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PreSonus Revelator USB Microphone – A Real-World Review

Recording engineer/podcaster Fela Davis takes on the Revelator, PreSonus’s latest venture into USB microphones, and discovers it handles content creation well.

PreSonus’ Revelator USB microphone is aimed at content creators of all kinds.
PreSonus’ Revelator USB microphone is aimed at content creators of all kinds.

The Revelator is PreSonus’s latest venture into USB microphones, touting three different microphone polar patterns—Omni, Cardioid, and Figure 8—as well as onboard DSP, software, accessories and more. We recently used it on The Art of Music Tech Podcast throughout an entire episode as I tried each polar pattern and even featured my co-host Denis performing a song on an acoustic guitar. At $249, it’s meant for podcasting, solo musical performances, livestreaming and more, and it handles those duties well.

The microphone comes with an optional table-top weighted base with a great sleek appearance, but it can also be mounted to a traditional mic stand using an included adaptor. We used that adapter on the podcast so it was easier to record Denis and myself on the couch in our studio.

The Revelator comes with access to PreSonus’ Universal Control software, which can also control other PreSonus products like its StudioLive console and StudioLive RM32 audio interface. It also controls the Revelator’s audio preferences like sample rate (44.1-96 kHz), clock source, input and output format, and Device Mode.

One of Device Mode’s key features is the Multi option, which lets you send audio simultaneously to three different platforms—for instance, YouTube, DAW and Skype. A pop-up software control panel lets users control every aspect of the mic, providing four preset modes that can be tweaked and room for another eight user-definable presets.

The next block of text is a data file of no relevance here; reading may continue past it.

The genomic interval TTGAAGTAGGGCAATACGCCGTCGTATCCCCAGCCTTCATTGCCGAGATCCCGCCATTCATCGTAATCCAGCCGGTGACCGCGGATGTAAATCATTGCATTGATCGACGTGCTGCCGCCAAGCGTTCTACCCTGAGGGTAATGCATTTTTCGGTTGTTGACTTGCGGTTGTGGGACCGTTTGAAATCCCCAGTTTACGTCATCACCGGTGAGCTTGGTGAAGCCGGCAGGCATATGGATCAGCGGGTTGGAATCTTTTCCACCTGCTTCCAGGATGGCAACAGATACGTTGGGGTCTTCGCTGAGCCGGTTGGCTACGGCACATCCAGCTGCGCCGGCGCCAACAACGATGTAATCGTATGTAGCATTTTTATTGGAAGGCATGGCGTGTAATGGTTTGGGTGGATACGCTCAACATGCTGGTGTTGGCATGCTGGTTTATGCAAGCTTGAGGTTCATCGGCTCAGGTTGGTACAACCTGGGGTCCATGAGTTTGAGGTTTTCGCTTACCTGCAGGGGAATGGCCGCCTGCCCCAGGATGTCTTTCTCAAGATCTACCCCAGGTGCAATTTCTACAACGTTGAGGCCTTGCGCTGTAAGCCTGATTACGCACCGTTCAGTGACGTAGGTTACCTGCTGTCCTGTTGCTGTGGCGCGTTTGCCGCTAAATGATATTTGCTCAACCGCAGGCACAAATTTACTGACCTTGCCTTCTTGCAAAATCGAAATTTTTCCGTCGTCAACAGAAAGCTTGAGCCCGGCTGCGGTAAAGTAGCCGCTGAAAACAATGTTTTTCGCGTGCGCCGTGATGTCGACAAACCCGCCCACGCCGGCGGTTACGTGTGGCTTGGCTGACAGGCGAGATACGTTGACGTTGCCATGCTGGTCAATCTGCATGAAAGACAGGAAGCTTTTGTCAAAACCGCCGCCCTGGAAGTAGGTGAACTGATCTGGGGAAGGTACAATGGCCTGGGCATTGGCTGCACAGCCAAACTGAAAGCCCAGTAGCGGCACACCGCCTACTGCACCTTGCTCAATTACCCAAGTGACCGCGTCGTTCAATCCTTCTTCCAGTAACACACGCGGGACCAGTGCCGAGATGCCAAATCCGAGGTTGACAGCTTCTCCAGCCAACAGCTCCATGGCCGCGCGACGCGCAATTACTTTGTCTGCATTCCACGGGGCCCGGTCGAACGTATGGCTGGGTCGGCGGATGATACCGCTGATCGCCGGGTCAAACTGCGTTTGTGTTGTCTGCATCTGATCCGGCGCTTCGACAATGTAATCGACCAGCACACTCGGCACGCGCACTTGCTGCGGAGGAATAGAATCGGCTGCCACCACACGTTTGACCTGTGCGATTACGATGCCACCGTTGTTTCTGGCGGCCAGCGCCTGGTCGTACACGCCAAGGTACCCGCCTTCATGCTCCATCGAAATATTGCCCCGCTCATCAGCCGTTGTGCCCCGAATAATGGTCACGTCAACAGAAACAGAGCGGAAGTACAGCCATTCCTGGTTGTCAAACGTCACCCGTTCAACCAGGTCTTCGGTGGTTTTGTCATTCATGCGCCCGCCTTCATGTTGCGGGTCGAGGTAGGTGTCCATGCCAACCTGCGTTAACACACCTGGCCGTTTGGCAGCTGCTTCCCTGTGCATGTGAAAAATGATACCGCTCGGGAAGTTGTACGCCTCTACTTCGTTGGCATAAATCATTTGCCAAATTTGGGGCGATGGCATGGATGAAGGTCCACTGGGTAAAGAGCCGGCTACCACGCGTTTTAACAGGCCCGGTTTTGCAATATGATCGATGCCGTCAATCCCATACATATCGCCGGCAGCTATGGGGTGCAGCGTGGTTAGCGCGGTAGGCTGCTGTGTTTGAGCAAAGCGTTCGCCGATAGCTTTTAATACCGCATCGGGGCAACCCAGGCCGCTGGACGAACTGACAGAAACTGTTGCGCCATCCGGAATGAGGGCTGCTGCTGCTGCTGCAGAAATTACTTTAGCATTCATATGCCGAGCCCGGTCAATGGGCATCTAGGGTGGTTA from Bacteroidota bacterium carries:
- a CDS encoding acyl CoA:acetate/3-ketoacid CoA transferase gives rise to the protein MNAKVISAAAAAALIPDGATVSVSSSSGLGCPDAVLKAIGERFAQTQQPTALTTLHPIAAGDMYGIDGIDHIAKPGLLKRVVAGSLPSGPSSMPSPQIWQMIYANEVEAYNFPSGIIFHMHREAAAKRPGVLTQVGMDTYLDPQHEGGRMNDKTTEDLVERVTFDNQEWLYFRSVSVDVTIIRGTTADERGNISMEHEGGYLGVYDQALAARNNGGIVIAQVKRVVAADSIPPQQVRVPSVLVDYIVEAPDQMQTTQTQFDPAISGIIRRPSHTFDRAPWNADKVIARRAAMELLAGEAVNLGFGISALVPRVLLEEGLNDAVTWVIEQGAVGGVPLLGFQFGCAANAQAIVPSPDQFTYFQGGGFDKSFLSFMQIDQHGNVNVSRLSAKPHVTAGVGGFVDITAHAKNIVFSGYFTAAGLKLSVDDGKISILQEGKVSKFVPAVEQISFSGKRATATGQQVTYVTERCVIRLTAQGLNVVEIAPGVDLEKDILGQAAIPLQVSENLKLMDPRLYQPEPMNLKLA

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On the mic itself, those four main preset modes can be changed via a preset button, while both gain and headphone levels can be adjusted via the monitor button and volume knob. If you’re familiar with PreSonus’s StudioLive consoles, this is where you can dig into what they call the Fat Channel settings that control the gain, EQ, limiter, high pass filter, compression, gate and effects.

Revelator’s software mixer simplifies sending dedicated mixes to certain destinations by providing two dedicated channels just for loopback audio on both macOS and Windows. This means users can mix and record the audio from two different applications on a computer along with a voice, all at the same time. Everything that’s tweaked in the Universal Controller can be recorded or heard through the platform being used, whether it’s a DAW, Zoom, Twitch, Skype or something else. This is also useful for musical performers who want to use a preset reverb or delay effect for a livestream.

I recorded our podcast using the Revelator to Logic via my MacBook Pro and the results were great. For podcasting purposes, this microphone can be used for any situation you could possibly run into, whether you’re home and recording a podcast via Zoom, or face-to-face with a guest but with only the one microphone. As an audio professional, I’d stick with having multiple mics, but I would suggest this set up to a beginner that needs a budget-friendly set up. At times in omnidirectional mode, I felt there was a slight delay, but I just needed Denis to get closer to the microphone for the best sound. Overall, I’m very impressed by the Revelator’s flexibility and possibilities for so many content creators.

PreSonus •